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foundationEverything’s moving along quite nicely: your customer is happy with the service you are providing, there have been no significant service interruptions, costs have remained in line with inflation, and so on. The relationship between the MSP and customer is all sweetness and light, and the next contract renewal should just go through on the nod.

And then, everything changes. You experience a security breach…

The Log4Shell vulnerability has shown how a security issue can remain unknown for some time and then be brought into sharp focus in virtually no time at all.  Here in the UK, we have just seen the tax office (HMRC) admit to 17 data breaches in just a little over 15 months. We often see news headlines about companies that tried to hide a security breach, only for it to come out later and become a bigger issue than it would have been in the first place.

MSPs must demonstrate they have the tools to both prevent and mitigate damage

Many countries have laws that cover the need for disclosure around certain types of security breach. And for an MSP, it is important that plans are in place to deal with any security breach – and not just at a technical level.  Prevention is better than a cure, and steps must be taken to demonstrate that you have the tools in place to prevent a breach from happening in the first place. However, it is better these days to assume that a breach will happen – and know how you are going to deal with it.

To begin with, you must be able to realize that the breach has happened. Obviously, it is better if as the MSP, you can do this. Sometimes, it will be reported to you via a customer – in most cases an unhappy customer. The first line contacts must not try and brush off the customer in any way – it is imperative that any idea of a security breach is taken seriously.  First line staff should be instructed to elevate any reported security breach directly to specialist staff who can then deal with the customer and look deeper into the problem.

Next, you must determine whether the breach can be dealt with directly and immediately via technical measures.  Even if this is a temporary measure, then it must be put in place to stop the problem from getting any worse. Even if this means throttling or stopping certain services, it needs to be done.

Next is the analysis of the magnitude of the breach. Is this something that is impacting one customer only? If so, then dealing directly with them while checking that there are no other instances of the breach can provide better focus.  However, if it is impacting more than one customer, is it an ongoing threat – and if so, what should be done about it?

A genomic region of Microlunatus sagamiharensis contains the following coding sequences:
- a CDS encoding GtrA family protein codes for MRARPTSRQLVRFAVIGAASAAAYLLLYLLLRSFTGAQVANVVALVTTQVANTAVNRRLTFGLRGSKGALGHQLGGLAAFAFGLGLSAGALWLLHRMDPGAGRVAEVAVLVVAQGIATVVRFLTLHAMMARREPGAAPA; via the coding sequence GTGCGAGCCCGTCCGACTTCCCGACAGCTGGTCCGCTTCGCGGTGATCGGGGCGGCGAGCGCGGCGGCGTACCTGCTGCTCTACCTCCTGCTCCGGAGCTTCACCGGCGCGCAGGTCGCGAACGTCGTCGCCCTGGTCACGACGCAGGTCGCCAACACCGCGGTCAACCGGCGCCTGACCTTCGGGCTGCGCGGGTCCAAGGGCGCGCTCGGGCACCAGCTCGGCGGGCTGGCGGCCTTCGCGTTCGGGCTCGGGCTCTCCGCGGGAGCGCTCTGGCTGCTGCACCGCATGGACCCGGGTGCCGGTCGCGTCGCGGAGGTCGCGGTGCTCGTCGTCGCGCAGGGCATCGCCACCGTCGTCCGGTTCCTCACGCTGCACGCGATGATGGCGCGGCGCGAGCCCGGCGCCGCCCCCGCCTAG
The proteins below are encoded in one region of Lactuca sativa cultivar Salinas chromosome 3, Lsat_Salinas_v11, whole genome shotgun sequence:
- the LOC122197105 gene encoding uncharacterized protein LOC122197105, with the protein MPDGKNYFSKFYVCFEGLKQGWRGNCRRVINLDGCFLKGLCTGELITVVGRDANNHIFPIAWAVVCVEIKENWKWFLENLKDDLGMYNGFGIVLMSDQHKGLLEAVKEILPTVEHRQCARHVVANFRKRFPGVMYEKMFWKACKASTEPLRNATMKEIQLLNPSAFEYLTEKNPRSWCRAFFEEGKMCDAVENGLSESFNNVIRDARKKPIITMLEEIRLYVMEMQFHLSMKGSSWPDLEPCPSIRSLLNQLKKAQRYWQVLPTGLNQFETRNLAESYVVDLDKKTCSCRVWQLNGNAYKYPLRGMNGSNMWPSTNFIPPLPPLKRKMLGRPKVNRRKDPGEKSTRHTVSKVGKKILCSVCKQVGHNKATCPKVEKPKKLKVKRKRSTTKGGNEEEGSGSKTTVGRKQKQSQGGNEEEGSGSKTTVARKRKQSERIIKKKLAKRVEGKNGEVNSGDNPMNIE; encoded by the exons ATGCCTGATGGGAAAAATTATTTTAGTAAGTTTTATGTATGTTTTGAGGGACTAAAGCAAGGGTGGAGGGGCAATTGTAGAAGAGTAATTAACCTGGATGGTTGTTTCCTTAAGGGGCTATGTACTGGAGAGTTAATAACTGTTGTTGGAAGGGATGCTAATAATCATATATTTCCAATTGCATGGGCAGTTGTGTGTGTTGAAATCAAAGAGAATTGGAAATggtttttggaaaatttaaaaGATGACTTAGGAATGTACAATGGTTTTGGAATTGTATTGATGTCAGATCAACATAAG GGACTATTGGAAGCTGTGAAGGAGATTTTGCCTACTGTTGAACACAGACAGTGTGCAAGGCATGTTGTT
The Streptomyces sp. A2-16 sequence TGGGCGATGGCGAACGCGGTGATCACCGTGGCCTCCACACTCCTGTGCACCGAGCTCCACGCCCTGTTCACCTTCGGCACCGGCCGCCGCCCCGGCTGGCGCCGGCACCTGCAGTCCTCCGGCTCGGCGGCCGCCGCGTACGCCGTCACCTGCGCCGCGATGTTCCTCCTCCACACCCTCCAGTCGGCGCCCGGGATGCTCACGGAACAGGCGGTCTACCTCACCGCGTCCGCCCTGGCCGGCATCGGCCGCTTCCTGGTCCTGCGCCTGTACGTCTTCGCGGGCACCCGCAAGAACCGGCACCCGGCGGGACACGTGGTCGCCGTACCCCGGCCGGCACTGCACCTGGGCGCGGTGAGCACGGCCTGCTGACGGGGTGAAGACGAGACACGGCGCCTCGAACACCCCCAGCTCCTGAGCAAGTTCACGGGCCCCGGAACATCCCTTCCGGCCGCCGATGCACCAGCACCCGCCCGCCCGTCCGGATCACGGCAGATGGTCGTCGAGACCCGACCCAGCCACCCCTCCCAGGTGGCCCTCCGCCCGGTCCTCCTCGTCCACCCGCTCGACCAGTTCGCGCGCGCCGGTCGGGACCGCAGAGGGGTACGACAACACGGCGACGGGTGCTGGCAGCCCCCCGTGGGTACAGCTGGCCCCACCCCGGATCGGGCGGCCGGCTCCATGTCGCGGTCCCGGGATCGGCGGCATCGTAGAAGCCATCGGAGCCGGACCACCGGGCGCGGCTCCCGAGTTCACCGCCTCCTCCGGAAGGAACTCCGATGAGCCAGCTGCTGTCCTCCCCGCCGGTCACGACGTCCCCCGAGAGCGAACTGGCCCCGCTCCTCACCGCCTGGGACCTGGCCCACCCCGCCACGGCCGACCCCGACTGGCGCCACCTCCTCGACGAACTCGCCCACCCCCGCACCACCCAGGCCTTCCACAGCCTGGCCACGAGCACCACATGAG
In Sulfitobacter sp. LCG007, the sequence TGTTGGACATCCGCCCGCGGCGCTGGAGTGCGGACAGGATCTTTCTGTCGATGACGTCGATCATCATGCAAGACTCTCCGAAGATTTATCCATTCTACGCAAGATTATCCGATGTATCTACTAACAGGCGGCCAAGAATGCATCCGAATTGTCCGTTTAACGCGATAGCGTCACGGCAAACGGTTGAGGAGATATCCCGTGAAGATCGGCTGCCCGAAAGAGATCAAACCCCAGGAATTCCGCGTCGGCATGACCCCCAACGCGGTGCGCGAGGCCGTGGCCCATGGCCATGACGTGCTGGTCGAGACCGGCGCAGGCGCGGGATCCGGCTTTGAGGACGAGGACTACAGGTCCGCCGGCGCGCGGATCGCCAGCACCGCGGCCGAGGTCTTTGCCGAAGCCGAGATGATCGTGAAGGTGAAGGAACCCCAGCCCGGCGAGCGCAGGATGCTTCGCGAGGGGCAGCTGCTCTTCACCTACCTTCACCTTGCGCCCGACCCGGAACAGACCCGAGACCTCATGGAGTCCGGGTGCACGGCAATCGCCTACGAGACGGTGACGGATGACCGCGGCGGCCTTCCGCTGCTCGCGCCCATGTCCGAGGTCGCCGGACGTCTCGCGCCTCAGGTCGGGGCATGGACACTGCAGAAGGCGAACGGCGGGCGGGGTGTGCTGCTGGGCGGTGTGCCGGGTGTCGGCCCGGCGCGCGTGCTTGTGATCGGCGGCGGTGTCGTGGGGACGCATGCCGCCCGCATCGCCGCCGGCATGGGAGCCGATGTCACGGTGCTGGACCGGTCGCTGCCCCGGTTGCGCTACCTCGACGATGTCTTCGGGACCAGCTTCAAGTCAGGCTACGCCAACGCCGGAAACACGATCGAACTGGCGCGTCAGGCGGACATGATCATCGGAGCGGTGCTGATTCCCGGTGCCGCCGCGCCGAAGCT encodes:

Communication is key to breach remediation and recovery

Customers not already impacted by a breach but who could be, must be informed quickly and know about the options that are available to them to prevent and mitigate damage.  This may include stopping the use of the services, switching to alternative instances of the service on a different platform, altering how access to the services is provided (e.g. via dedicated tunnels), and so on.

Customers already impacted should be told what has happened, what the impact has been as far as you are aware, and what steps they need to take to mitigate any damage.  You also need to keep all customers fully updated on the steps that you have and are taking to not only remediate the security issue but also to restore systems – at both a technical and business level.

Each customer will need to be helped in making the right choice.  For large MSPs, this may not be easy – dedicating account managers to each customer may spread things too thin to be meaningful.  Therefore, a comprehensive area on the website that details what the options are and what each choice means to a customer, will be necessary.

You may have to go further in helping customers.  Even where the base issue is down to the customer (e.g. theft of customer details due to poor security around a database), you cannot finger point.  Help them to understand what their business and legal requirements are – i.e. how they will need to inform everyone impacted; and, how they may need to offer their own customers tools to manage possible identity theft or misuse of user IDs/passwords. Help them to establish a means of forcing password changes if this is necessary.

If the security breach is deemed to fall under legal disclosure terms, then do this as quickly as possible.  Again, do not try and wriggle out from any responsibility. State the case clearly and concisely, and provide information on the steps you have taken and will be taking to mitigate any damage and prevent further issues.

Maintaining trust means having security (and other) policies in place

Managing a security breach requires that a set of policies has been laid out in advance which can then be followed in a logical manner. Having this in place helps you eliminate the possibility of being accused of trying to hide things.  It also maintains a level of trust between your company and the customer.

A security breach is never good news, and there will be a hit to customer perception if it is only your company that experiences such a breach.  However, many security breaches these days, such as the Log4Shell issue, are far more widespread.  Policies that deal with widespread issues can also work with more focused ones.  If you don’t already have such policies in place, get working on a set now.

Photo: NeydtStock / Shutterstock

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Clive Longbottom

Posted by Clive Longbottom

Clive Longbottom is a UK-based independent commentator on the impact of technology on organizations and was a co-founder and service director at Quocirca. He has also been an ITC industry analyst for more than 20 years.

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